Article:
Marriott will pay $600,000 to settle a Federal Communications Commission investigation into an incident in one of its hotels where employees were jamming Wi-Fi hotspots, ostensibly so that the hotel could charge customers to use the its own networks. The issue occurred at Marriott's Gaylord Opryland Hotel & Convention Center in Nashville, Tennessee, where the commission discovered, after receiving a complaint, that at least some number of Marriott employees were using a jammer to block internet access in conference rooms, which would be in violation of the Communications Act. At the same time, that Marriott was selling internet services at the rate of $250 to $1,000 per access point.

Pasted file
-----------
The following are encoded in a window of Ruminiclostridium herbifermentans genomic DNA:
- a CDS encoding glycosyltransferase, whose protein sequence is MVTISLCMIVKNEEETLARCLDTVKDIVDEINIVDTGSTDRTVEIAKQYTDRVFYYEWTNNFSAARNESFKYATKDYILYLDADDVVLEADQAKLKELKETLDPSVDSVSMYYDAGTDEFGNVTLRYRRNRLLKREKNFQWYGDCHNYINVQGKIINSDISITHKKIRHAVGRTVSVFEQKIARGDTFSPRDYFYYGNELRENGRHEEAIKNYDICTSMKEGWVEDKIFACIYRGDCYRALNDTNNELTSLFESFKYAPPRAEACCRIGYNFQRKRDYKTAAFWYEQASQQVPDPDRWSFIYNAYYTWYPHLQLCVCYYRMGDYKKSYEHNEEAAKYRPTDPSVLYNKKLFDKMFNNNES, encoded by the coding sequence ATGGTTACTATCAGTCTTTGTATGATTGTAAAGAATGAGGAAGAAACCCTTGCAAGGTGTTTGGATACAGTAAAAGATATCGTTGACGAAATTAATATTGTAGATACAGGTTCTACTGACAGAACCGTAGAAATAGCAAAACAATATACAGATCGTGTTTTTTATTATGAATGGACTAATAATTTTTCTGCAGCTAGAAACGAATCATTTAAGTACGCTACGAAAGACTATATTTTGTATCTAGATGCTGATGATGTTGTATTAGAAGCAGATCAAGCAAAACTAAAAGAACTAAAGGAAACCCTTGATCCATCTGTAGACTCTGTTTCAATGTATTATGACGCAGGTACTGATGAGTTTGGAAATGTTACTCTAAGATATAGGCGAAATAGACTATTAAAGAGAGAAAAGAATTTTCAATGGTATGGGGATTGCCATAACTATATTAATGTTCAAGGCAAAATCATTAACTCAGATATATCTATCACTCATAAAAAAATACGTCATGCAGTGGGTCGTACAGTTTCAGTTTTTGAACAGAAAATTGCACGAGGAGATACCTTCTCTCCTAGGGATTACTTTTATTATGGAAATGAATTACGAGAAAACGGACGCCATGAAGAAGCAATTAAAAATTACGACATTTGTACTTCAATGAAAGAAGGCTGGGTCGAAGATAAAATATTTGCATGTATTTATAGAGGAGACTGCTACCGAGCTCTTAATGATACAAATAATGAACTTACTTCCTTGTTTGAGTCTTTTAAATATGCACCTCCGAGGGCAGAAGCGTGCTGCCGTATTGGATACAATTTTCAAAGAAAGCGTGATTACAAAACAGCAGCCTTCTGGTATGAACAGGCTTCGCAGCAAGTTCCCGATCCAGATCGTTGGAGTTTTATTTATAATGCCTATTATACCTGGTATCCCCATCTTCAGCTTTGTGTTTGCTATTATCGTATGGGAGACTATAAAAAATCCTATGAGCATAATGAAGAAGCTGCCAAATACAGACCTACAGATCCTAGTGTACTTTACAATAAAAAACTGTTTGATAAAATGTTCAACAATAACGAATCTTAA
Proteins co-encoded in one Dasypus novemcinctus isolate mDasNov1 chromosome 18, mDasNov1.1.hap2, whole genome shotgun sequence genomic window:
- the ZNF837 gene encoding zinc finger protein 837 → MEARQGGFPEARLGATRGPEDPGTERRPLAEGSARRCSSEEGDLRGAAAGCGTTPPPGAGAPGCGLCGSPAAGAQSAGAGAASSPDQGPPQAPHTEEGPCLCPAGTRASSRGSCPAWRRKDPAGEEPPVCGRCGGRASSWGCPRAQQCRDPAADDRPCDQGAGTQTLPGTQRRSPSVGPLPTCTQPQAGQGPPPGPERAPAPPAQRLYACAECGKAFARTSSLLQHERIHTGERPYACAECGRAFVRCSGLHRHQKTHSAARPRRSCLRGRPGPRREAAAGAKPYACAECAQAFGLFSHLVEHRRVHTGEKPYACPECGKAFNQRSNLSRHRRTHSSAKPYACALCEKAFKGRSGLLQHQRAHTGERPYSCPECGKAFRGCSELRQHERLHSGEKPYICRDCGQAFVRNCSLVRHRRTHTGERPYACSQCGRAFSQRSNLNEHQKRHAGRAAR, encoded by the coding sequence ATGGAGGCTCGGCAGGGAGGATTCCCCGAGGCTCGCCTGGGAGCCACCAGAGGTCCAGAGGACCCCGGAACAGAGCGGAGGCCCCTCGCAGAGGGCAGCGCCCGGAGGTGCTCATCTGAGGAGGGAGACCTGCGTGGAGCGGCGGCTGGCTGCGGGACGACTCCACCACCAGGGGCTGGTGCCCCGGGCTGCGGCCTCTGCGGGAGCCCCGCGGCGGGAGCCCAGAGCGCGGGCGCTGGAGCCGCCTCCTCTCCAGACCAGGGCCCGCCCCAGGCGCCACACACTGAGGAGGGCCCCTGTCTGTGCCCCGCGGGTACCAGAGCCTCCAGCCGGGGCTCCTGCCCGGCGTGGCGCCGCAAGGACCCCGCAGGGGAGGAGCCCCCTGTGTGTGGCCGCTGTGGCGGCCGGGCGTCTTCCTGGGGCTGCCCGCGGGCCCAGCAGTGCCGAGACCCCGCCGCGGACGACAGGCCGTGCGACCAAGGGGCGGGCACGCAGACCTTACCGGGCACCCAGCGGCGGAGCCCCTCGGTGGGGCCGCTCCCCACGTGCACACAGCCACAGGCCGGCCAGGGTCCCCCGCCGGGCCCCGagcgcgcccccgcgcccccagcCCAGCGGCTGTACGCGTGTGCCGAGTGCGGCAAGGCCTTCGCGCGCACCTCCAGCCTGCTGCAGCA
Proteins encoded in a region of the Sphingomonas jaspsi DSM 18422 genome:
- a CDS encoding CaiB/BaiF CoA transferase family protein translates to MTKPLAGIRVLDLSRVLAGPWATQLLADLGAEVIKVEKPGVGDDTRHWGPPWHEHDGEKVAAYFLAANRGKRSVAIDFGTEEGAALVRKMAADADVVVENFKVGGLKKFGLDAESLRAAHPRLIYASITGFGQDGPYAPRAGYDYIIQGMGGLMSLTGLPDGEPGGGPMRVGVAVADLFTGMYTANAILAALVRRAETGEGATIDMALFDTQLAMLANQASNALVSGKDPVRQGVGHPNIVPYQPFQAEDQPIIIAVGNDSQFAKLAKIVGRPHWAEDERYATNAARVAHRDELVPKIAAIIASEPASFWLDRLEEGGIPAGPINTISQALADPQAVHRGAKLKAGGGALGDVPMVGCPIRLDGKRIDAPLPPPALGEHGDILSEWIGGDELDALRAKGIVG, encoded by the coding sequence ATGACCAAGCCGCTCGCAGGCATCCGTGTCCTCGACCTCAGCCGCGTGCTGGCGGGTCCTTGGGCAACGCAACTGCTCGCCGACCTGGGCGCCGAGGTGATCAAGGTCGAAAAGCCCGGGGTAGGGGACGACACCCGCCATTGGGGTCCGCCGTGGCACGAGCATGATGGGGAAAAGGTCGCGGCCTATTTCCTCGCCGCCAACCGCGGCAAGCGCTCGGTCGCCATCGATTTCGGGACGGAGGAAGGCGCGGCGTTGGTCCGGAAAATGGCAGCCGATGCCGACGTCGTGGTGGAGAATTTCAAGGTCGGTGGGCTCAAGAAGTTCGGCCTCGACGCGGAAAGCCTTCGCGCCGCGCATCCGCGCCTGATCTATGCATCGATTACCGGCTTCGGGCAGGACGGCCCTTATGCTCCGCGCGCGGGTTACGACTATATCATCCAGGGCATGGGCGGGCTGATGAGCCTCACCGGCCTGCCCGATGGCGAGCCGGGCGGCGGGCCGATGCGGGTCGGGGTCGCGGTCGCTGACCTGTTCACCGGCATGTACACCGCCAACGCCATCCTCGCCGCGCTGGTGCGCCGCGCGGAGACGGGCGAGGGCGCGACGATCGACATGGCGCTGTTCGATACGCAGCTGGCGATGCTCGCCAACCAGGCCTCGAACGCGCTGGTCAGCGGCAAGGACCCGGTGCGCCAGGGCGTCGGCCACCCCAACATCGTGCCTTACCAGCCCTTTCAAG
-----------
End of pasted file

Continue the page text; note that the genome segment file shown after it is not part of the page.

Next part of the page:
"It is unacceptable for any hotel to intentionally disable personal hotspots while also charging consumers and small businesses high fees to use the hotel’s own Wi-Fi network," Travis LeBlanc, chief of the FCC's enforcement bureau, says in a statement. "This practice puts consumers in the untenable position of either paying twice for the same service or forgoing internet access altogether." This investigation was limited in scope to this one Marriott location, but the hotel chain's agreement with the commission requires that it put into place safeguards to prevent this from happening at other locations too. Marriott did not respond to a request for comment.